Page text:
On April 12, 2018, The Wilson Center’s Urban Sustainability Laboratory, together with the Metropolitan Policy Center of the School of Public Affairs at American University and The University Seminar on Bottom-up Politics at George Washington University, hosted a symposium on “Bottom-Up Politics.” Panelist shared real-world examples of bottom-up politics, reflecting on modes of governing and action that can overcome partisan polarization to find solutions to persistent social challenges. Hilary Silver, Professor of Sociology, International Affairs and Public Policy and Public Administration at George Washington University, moderated the symposium discussion.

Clarence Stone, Research Professor of Political Science and Public Policy at George Washington University, provided a keynote address outlining three essential features of bottom-up politics: local community initiative or a grassroots component; pragmatic approach to a concrete and immediate policy challenge; and, bridging divides to “bring otherwise disparate actors into shared vision.” With these key elements in place, bottom-up politics bring actors together to solve problems without the filters of ideology and partisanship.  

New York City Deputy Mayor J. Phillip Thompson shared his experience in shaping an integrated approach to community health through Brooklyn’s Interfaith Medical Center. Thompson emphasized the success of creating new narratives focused on economic justice and the need to address the social determinants of health. His community-based work led to the adoption of a $1.4 billion state plan to revitalize the Central Brooklyn region. “You can’t improve community health unless you consider housing. And you can’t improve housing without looking at unemployment. And you can’t reduce unemployment without looking at the local economy,” Thompson explained. “However, when you do the right thing, you may improve conditions in a community and save the state money at the same time.” Thompson emphasized the need to build civic infrastructure that allows communities to come together city-wide to solve problems locally.

The Hon. Phillip Caroom, retired Maryland Circuit Court Judge for Anne Arundel County, detailed the strategy of the Maryland Alliance for Justice Reform (MAJR) to address mass incarceration by combining grassroots efforts with a “grass tops” approach focused on influencing opinion leaders and decision makers. Judge Caroom applied the six-steps to effective advocacy campaigns detailed in the book, The DeMarco Factor, to MAJR’s work: 1) develop an evidence-based strategy; 2) get a high-quality opinion poll; 3) build a coalition; 4) involve the media; 5) make your policy an election issue; and 6) go win in the legislature. Judge Caroom added a 7th step: identify an undeniable policy problem and offer solutions, which in the case of MAJR’s work is that a vast increase in incarceration has not paid off for Marylanders. “We could provide plans to reduce the prison population of nonviolent, lower-risk offenders through pre-trial and related reforms, then use the savings for alternatives to incarceration such as drug treatment,” explained Judge Caroom. Savings from reduced incarceration, he said, can then be used on such matters as enhanced mental health services and thereby diminish further arrest rates and the level of imprisonment.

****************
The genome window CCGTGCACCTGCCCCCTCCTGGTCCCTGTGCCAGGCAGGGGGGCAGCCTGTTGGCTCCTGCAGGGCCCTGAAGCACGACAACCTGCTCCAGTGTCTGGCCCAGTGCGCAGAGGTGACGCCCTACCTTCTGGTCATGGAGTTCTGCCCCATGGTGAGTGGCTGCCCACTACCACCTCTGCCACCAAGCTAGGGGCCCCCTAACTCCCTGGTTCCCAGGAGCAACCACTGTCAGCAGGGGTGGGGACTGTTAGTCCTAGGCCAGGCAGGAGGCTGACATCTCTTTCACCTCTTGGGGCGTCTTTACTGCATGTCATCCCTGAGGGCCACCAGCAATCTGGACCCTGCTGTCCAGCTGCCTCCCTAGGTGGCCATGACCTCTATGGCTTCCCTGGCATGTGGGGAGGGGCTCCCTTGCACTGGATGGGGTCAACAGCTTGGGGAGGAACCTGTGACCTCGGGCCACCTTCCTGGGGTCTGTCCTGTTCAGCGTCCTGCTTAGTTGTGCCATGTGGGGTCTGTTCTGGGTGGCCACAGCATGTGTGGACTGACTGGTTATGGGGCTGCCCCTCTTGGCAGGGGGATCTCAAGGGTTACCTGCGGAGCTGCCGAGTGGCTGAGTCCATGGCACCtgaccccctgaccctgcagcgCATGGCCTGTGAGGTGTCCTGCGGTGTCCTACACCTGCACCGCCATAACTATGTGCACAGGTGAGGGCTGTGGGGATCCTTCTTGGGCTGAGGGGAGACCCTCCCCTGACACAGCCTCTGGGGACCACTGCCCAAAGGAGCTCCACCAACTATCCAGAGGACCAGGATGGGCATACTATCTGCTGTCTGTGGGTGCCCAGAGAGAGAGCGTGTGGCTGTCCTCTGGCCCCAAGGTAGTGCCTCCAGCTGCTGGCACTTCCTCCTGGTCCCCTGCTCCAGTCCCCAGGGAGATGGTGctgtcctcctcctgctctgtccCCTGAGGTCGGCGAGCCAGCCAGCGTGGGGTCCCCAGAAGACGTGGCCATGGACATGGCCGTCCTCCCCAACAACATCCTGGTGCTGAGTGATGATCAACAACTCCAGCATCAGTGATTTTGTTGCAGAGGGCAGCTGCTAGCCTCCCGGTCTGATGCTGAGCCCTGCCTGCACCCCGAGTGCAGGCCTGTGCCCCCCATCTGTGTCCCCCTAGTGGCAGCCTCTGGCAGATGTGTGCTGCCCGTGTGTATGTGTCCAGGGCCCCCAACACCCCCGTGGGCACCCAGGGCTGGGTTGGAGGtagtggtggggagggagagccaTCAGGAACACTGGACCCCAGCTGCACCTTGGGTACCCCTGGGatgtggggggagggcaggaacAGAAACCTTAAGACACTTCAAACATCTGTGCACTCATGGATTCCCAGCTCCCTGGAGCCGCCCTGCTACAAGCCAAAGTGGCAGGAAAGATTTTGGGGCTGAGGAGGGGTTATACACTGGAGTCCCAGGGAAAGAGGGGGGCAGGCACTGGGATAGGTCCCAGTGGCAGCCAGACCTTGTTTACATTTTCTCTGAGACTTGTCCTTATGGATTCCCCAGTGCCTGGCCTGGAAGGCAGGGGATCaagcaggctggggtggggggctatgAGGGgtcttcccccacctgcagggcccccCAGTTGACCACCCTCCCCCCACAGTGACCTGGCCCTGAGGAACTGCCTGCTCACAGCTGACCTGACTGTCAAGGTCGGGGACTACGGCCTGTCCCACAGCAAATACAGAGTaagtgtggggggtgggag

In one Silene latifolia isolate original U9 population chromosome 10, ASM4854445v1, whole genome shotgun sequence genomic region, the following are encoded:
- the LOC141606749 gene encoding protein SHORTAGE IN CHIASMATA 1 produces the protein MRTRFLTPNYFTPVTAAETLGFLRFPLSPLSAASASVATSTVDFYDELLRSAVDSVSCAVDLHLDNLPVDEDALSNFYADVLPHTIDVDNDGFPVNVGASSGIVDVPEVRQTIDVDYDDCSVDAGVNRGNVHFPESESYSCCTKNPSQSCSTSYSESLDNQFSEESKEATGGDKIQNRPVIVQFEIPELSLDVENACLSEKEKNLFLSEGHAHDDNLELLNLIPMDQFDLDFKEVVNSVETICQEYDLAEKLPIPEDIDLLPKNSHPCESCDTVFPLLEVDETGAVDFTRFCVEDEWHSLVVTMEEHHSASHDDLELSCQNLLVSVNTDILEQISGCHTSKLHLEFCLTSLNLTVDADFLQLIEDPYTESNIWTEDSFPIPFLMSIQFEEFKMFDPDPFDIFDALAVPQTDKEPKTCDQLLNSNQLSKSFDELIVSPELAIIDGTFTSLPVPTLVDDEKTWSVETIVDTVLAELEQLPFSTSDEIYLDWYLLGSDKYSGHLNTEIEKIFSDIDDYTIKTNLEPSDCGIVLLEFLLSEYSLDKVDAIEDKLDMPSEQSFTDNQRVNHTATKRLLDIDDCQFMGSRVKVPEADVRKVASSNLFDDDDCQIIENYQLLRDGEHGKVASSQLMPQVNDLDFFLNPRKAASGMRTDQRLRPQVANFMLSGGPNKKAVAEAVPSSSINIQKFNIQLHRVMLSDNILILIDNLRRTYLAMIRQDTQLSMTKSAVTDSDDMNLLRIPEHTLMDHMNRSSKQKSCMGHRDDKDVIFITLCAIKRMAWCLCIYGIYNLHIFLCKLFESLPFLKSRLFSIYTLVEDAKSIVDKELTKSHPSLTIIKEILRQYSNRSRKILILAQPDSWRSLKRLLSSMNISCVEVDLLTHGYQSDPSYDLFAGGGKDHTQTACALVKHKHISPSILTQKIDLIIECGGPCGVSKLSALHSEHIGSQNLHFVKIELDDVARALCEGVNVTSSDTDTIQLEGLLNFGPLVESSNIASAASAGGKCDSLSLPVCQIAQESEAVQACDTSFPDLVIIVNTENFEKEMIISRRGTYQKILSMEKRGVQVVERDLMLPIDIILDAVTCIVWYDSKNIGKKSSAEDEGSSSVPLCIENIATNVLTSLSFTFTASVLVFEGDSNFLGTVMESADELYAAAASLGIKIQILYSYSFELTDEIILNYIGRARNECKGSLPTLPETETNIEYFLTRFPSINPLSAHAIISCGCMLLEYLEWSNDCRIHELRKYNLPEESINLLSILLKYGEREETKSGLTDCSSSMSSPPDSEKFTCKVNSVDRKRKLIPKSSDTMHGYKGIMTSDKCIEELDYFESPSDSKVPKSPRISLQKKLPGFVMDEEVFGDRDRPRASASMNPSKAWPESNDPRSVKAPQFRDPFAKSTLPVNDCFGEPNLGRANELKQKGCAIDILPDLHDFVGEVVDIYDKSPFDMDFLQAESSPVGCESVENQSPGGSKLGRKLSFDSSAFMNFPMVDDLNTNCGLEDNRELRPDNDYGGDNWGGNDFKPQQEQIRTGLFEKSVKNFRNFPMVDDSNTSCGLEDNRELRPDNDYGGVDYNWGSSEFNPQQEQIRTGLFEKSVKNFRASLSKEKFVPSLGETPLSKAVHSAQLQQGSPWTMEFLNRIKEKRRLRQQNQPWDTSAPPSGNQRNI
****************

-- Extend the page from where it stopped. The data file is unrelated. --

Jesse Van Tol, CEO of the National Community Reinvestment Coalition (NCRC), shared his experience with community benefits and building community power. He detailed the work of NCRC with community-based organizations to produce $84.6 billion in Community Benefit Agreements with major banking institutions. Van Tol outlined a strategy that combines “community power with leveraging regulations.” He detailed several agreements with commitments to investment and lending in low- and moderate-income communities.

While those from the bottom-up may not have support at the top, these case studies illustrate how “there is still space for significant social change at the local level,” said Gregory D. Squires, Professor of Sociology, and Public Policy & Public Administration at George Washington University. “We now have a more effective local infrastructure for progressive change including more tools and more skilled local organizations and advocates,” Squires concluded.

 

By Kexin Li

Kexin Li is an intern with the Wilson Center’s Urban Sustainability Laboratory. She is a student at George Washington University pursuing a master’s degree in Sustainable Urban Planning.